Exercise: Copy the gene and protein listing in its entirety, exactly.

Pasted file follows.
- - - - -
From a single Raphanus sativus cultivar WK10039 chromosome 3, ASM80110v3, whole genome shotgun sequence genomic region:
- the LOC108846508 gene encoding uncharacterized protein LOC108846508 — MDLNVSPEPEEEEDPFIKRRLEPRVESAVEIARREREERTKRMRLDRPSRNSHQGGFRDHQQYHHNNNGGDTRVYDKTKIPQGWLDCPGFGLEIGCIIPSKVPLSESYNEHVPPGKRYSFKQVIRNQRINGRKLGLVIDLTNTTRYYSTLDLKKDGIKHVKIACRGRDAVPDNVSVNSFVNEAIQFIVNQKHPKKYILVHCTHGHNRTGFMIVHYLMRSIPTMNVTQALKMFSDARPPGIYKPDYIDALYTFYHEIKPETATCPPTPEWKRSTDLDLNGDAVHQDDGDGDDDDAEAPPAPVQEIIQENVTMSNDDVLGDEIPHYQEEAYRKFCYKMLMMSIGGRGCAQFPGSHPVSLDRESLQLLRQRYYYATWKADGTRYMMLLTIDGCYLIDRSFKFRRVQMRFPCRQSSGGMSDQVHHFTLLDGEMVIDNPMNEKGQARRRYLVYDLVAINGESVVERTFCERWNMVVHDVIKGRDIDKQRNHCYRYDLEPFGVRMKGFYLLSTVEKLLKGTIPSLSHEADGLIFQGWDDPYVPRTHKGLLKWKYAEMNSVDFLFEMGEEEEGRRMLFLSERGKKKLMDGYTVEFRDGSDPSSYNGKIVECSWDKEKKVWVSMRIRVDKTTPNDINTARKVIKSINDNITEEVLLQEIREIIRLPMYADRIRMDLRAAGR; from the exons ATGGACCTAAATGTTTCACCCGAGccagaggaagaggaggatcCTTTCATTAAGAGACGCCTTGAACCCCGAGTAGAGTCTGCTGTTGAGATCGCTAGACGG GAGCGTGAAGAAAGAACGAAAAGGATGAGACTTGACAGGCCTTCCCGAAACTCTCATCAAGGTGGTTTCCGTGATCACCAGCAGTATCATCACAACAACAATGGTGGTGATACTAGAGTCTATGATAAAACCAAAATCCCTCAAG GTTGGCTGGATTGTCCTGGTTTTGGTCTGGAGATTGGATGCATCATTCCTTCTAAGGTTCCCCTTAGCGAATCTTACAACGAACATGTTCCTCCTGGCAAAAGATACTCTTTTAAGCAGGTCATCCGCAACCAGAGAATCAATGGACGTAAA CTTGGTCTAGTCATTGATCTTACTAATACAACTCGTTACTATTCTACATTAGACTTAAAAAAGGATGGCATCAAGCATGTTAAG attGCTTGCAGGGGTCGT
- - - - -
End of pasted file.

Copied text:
From a single Raphanus sativus cultivar WK10039 chromosome 3, ASM80110v3, whole genome shotgun sequence genomic region:
- the LOC108846508 gene encoding uncharacterized protein LOC108846508 — MDLNVSPEPEEEEDPFIKRRLEPRVESAVEIARREREERTKRMRLDRPSRNSHQGGFRDHQQYHHNNNGGDTRVYDKTKIPQGWLDCPGFGLEIGCIIPSKVPLSESYNEHVPPGKRYSFKQVIRNQRINGRKLGLVIDLTNTTRYYSTLDLKKDGIKHVKIACRGRDAVPDNVSVNSFVNEAIQFIVNQKHPKKYILVHCTHGHNRTGFMIVHYLMRSIPTMNVTQALKMFSDARPPGIYKPDYIDALYTFYHEIKPETATCPPTPEWKRSTDLDLNGDAVHQDDGDGDDDDAEAPPAPVQEIIQENVTMSNDDVLGDEIPHYQEEAYRKFCYKMLMMSIGGRGCAQFPGSHPVSLDRESLQLLRQRYYYATWKADGTRYMMLLTIDGCYLIDRSFKFRRVQMRFPCRQSSGGMSDQVHHFTLLDGEMVIDNPMNEKGQARRRYLVYDLVAINGESVVERTFCERWNMVVHDVIKGRDIDKQRNHCYRYDLEPFGVRMKGFYLLSTVEKLLKGTIPSLSHEADGLIFQGWDDPYVPRTHKGLLKWKYAEMNSVDFLFEMGEEEEGRRMLFLSERGKKKLMDGYTVEFRDGSDPSSYNGKIVECSWDKEKKVWVSMRIRVDKTTPNDINTARKVIKSINDNITEEVLLQEIREIIRLPMYADRIRMDLRAAGR; from the exons ATGGACCTAAATGTTTCACCCGAGccagaggaagaggaggatcCTTTCATTAAGAGACGCCTTGAACCCCGAGTAGAGTCTGCTGTTGAGATCGCTAGACGG GAGCGTGAAGAAAGAACGAAAAGGATGAGACTTGACAGGCCTTCCCGAAACTCTCATCAAGGTGGTTTCCGTGATCACCAGCAGTATCATCACAACAACAATGGTGGTGATACTAGAGTCTATGATAAAACCAAAATCCCTCAAG GTTGGCTGGATTGTCCTGGTTTTGGTCTGGAGATTGGATGCATCATTCCTTCTAAGGTTCCCCTTAGCGAATCTTACAACGAACATGTTCCTCCTGGCAAAAGATACTCTTTTAAGCAGGTCATCCGCAACCAGAGAATCAATGGACGTAAA CTTGGTCTAGTCATTGATCTTACTAATACAACTCGTTACTATTCTACATTAGACTTAAAAAAGGATGGCATCAAGCATGTTAAG attGCTTGCAGGGGTCGT